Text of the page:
"And while useless or foolhardy acts of resistance are not necessary, if the [complainant] has use of [his] faculties and physical powers, the evidence must show such resistance as will demonstrate that the act was against [his] will." People v. DeFrates (1965), 33 Ill.2d 190, 194-95, 210 N.E.2d 467.
Hawkes' testimony was clear and apparently believed by the jury. There was nothing shown as to any possible reason Hawkes might have had to fabricate such story and it is not the type of story one ordinarily wishes to spread around a campus. As to the lack of bruises or torn garments, the force of a forearm across the neck, especially when applied to someone just awakening and lying supine on a bed, would be sufficient to adequately immobilize a victim and lessen his ability to resist. Hawkes testified that because of the pressure being applied to his throat he was having difficulty breathing. Even then he did manage to struggle and to turn over onto his stomach. O'Brien had warned him to do as he was told, and this threat, coupled with the forearm on the throat, explains any failure of the victim to cry out. Nor do we find inconsistency in the fact that, after the assault, Hawkes showered, ate and then went to his final exam. He had not been physically injured in the attack and may very well not have known how to proceed. There was also O'Brien's implied threat in telling Hawkes not to tell anyone. We note, too, that immediately after taking the exam he contacted his residence advisor at the dormitory and informed him of the incident. Further complaint was also made the same day to the head counselor and the office of public safety. We conclude that under all the circumstances, the nature and timing of the attack, the threat not to tell anyone, and the existence of the final exam, that the relatively minor lapse of time between the attack and initial complaint is amply explained.
3 Reliance by the defense upon People v. DeFrates (1965), 33 Ill.2d 190, 210 N.E.2d 467, and People v. Symons (1961), 23 Ill.2d 126, 177 N.E.2d 185, given the facts in the instant case, is misplaced. In DeFrates (involving rape), where intercourse was admitted, and the sole question was force and the lack of resistance, there was substantial evidence of voluntariness in the record. There is none here. In Symons (another rape case), the failure to make a complaint for over 14 hours, without any good excuse, was the significant factor in reversing a rape conviction. In the instant case, there was prompt complaint and any delay was understandable in light of all the circumstances. As stated earlier, it is primarily the function of the finder of fact to determine credibility and to weigh the evidence. Here, the jury was adequately instructed on the reasonable doubt standard, which was heavily stressed by defense counsel in closing argument and there was sufficient evidence to support the jury finding of guilt beyond a reasonable doubt.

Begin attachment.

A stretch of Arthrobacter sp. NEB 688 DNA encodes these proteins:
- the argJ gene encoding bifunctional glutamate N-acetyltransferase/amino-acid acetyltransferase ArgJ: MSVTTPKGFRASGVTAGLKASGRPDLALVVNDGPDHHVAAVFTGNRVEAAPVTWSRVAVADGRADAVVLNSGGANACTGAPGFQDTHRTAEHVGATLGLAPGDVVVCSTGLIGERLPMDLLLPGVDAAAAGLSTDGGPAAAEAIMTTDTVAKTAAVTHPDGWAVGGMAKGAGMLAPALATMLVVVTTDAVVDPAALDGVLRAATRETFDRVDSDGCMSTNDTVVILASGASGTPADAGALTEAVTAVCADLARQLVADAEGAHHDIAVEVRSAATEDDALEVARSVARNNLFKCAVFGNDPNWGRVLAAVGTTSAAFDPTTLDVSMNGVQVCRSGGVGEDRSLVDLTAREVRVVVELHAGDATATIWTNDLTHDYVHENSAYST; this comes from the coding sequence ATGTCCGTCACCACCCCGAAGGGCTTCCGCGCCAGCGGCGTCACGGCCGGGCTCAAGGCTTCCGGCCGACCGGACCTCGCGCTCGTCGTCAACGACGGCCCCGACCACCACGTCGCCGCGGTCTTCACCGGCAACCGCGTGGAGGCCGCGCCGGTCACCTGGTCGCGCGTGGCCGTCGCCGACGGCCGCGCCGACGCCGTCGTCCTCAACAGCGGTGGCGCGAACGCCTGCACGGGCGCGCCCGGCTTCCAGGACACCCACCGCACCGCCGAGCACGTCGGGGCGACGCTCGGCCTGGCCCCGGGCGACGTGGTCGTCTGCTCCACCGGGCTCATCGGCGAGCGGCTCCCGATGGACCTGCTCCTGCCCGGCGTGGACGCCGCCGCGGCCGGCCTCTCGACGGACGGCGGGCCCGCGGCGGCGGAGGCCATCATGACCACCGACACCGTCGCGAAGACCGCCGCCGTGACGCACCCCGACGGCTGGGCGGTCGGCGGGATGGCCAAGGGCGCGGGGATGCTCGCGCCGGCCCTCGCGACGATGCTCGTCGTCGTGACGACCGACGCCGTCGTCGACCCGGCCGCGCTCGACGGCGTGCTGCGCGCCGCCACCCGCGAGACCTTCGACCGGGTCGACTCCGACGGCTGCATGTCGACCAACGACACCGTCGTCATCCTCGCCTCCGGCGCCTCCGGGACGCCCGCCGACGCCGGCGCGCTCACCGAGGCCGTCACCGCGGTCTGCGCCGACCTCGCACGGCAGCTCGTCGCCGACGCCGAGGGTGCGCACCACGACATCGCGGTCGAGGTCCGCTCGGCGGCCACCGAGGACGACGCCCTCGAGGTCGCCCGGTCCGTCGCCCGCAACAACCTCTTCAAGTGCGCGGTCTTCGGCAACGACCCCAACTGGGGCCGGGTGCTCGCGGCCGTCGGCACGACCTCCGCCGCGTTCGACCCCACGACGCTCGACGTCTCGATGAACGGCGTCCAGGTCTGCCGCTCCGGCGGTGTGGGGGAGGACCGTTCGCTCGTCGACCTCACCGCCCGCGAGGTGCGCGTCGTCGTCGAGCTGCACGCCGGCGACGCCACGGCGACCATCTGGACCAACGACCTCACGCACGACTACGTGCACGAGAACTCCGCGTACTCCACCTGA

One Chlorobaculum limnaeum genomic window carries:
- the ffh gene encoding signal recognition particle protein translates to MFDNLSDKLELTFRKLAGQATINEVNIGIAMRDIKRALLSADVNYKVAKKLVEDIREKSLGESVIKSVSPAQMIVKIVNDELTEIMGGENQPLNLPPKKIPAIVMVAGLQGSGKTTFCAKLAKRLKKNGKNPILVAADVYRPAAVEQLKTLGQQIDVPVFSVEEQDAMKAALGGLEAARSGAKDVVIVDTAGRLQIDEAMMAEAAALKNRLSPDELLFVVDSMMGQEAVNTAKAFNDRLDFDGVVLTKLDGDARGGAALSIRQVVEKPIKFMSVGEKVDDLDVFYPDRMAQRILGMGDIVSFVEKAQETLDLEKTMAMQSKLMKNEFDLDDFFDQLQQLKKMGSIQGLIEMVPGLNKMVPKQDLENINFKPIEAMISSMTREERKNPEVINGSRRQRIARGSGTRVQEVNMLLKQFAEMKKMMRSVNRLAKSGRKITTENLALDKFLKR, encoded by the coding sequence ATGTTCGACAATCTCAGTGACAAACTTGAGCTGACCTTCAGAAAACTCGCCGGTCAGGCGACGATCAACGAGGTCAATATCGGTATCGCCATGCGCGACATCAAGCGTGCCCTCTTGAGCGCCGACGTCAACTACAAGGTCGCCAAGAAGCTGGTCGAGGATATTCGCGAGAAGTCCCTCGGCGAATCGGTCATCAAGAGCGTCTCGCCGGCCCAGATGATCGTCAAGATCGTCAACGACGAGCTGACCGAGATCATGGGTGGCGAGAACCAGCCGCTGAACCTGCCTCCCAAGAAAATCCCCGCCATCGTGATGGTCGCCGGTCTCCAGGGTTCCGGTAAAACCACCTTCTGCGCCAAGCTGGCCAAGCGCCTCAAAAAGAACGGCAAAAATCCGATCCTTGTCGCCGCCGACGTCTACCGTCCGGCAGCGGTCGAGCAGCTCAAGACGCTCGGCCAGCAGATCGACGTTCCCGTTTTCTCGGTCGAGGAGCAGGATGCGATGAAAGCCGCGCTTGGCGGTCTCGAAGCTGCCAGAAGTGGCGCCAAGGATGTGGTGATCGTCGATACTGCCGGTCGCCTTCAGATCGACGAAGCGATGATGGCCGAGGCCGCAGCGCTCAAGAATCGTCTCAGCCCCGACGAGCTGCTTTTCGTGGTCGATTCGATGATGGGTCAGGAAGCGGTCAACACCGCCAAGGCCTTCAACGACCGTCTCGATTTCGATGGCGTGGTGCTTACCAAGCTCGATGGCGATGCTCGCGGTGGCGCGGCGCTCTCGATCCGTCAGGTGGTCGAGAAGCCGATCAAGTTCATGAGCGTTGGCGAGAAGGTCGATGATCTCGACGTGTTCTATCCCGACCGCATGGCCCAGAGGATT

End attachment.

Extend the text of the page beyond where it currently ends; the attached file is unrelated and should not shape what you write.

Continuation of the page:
4 As to the second issue, the question of the jury instruction stating that the testimony of a sole complaining witness in a sex attack case must be clear and convincing, we find no reversible error. The jury was instructed on the standard to be applied to the evidence presented to them. Illinois Pattern Jury Instructions, Criminal, No. 6.07 (1968) (hereinafter cited as IPI Criminal), which details the elements of the offense and states that each element must be proven beyond a reasonable doubt, was given to the jury. IPI Criminal No. 2.03, which states that the defendant is presumed innocent and that the State must prove him guilty beyond a reasonable doubt, was given to the jury. Also given was IPI Criminal No. 1.02, which informs the jury that in assessing credibility, they can consider the manner of the witnesses while testifying, their interest, their bias, prejudice and reasonableness of their testimony. We find that the instructions adequately covered the jury's responsibilities with respect to assessing credibility and weighing the evidence. The denied instruction, a non-IPI instruction, would have unduly drawn attention to particular evidence. (People v. Sledge (1966), 71 Ill. App.2d 285, 218 N.E.2d 845.) We find that for the foregoing reasons, the trial court acted within proper scope of its discretion when it refused to give the non-IPI instruction tendered by the defense.
For the reasons stated, therefore, since we find no reversible error, the judgment of the Circuit Court of ...